MS Risk Blog

Libyan Government no longer in control of Tripoli

Posted on in Libya title_rule

4 September, 2014: On Sunday, the Libyan government announced that it no longer had control of Tripoli. A government issued statement read, “Ministry and state offices in Tripoli have been occupied by armed militias who are preventing government workers from entering and are threatening their superiors.” Fajr Libya has called on the outgoing government– the Islamist dominated General National Congress (GNC) – to resume operations.

The announcement comes nearly two weeks after Fajr Libya (Dawn of Libya), an Islamist militia group from Misrata, announced the capture of Tripoli International Airport after over a month of fighting. Prior to the capture, the airport, and the city of Tripoli were under the control of Al-Zintan Revolutionaries’ Military Council, a pro-government group and one of the largest and most disciplined militia groups in Libya. Fajr Libya’s capture of Tripoli effectively gave the group control of the seat of the nation, which has had serious implications for Libya’s faltering government.

The fighting between Zintan and Fajr Libya, which began in July, has caused significant damage to Tripoli airport and a number of aircraft. The airport has been closed since mid-July. Prior to the fighting at the airport, the Libyan Airlines fleet included seven Airbus 320s, one Airbus 330, two French ATR-42 turboprop aircraft, and four Bombardier CJR-900s. Afriqiyah Airways held three Airbus 319s, seven Airbus 320s, two Airbus 330s, and one Airbus 340.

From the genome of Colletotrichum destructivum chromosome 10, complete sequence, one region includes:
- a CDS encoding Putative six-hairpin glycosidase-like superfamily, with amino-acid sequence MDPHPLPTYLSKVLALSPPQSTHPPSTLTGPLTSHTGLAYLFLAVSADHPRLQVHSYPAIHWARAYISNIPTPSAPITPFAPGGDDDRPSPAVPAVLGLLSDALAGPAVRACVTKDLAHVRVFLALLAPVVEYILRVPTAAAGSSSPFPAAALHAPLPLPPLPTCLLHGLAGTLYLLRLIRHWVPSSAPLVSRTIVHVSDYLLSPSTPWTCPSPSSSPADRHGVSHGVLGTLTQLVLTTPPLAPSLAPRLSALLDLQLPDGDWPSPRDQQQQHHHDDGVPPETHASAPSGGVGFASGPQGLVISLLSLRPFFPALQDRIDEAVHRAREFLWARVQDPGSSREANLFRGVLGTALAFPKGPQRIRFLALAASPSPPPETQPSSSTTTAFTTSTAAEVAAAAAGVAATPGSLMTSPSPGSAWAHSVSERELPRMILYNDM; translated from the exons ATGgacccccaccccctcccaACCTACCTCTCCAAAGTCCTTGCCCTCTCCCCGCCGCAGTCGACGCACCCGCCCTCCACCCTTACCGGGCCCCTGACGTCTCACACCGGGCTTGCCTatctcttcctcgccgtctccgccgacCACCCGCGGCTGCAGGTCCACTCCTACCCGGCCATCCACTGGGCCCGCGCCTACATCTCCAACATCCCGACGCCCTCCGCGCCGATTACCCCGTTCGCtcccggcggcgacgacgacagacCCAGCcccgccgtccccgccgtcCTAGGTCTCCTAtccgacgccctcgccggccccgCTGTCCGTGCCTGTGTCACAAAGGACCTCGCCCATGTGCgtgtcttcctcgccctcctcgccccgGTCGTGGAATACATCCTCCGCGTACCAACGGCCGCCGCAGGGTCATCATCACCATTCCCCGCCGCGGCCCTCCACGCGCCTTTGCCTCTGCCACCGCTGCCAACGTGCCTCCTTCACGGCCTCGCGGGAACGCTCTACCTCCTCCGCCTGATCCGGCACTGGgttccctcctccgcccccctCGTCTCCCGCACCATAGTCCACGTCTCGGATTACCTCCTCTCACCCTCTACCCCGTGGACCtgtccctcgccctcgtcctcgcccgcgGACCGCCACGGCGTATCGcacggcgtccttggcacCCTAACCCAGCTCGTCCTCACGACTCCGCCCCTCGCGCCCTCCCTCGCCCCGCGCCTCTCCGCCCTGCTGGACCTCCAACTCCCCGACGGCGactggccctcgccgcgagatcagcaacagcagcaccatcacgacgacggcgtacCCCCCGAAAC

The oil-rich nation is at risk of becoming a failed state as competing militias and terrorist groups are able to take advantage of the weakened political and security infrastructures. The fighting has caused a number of diplomats, NGOs and foreign nationals to evacuate Libya, often through its borders with Tunisia and Egypt.

Neighbouring countries fear that Libya could become a safe haven for terrorist organisations. Recent airstrikes have been conducted against Fajr Libya, and have been attributed to a joint operation between Egyptian and the United Arab Emirates. The UAE has not commented on the strikes, and Egyptian President Abdel-Fatah al-Sisi has vehemently denied the claims but has suggested that suggested that military action is being considered. US Secretary of State John Kerry announced last week that the US would be delivering Apache attack helicopters to Egypt. The U.S. is taking a more conservative role in the country, but it is not known whether the helicopters would be used on objectives in Libya.

Unconfirmed rumours have gained traction that an Islamist militia group in Libya has reportedly taken control of eleven commercial jetliners in Tripoli. The report was said to have been initially issued by a Moroccan military expert named Abderrahmane Mekkaoui, who reported the airline theft on 21 August. In the report, Mekkaoui states that “credible intelligence” indicated the Masked Brigade “is plotting to use the planes in attacks on a Maghreb state” on the 9/11 anniversary. Rumours of the stolen plains are gaining traction in social media, however neither the US State Department nor any other government has confirmed the reports of the stolen jetliners.

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